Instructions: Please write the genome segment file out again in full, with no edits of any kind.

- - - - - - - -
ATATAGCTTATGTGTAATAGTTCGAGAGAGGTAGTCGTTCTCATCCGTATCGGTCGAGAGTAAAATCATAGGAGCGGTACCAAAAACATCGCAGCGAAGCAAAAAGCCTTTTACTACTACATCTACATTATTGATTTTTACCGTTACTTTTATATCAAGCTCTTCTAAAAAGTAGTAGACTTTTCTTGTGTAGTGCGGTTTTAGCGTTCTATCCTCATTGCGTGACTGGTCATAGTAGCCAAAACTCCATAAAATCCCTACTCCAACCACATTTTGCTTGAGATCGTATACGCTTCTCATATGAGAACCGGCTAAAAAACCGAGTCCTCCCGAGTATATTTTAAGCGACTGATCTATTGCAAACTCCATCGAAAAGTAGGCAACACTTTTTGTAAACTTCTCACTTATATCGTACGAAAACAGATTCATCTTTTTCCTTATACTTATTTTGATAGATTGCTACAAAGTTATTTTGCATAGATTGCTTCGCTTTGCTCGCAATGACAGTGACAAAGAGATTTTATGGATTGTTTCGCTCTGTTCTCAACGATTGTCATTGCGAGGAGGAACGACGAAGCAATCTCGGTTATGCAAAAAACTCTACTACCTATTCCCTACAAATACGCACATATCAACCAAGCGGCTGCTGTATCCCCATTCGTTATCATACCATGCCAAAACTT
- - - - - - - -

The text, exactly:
ATATAGCTTATGTGTAATAGTTCGAGAGAGGTAGTCGTTCTCATCCGTATCGGTCGAGAGTAAAATCATAGGAGCGGTACCAAAAACATCGCAGCGAAGCAAAAAGCCTTTTACTACTACATCTACATTATTGATTTTTACCGTTACTTTTATATCAAGCTCTTCTAAAAAGTAGTAGACTTTTCTTGTGTAGTGCGGTTTTAGCGTTCTATCCTCATTGCGTGACTGGTCATAGTAGCCAAAACTCCATAAAATCCCTACTCCAACCACATTTTGCTTGAGATCGTATACGCTTCTCATATGAGAACCGGCTAAAAAACCGAGTCCTCCCGAGTATATTTTAAGCGACTGATCTATTGCAAACTCCATCGAAAAGTAGGCAACACTTTTTGTAAACTTCTCACTTATATCGTACGAAAACAGATTCATCTTTTTCCTTATACTTATTTTGATAGATTGCTACAAAGTTATTTTGCATAGATTGCTTCGCTTTGCTCGCAATGACAGTGACAAAGAGATTTTATGGATTGTTTCGCTCTGTTCTCAACGATTGTCATTGCGAGGAGGAACGACGAAGCAATCTCGGTTATGCAAAAAACTCTACTACCTATTCCCTACAAATACGCACATATCAACCAAGCGGCTGCTGTATCCCCATTCGTTATCATACCATGCCAAAACTT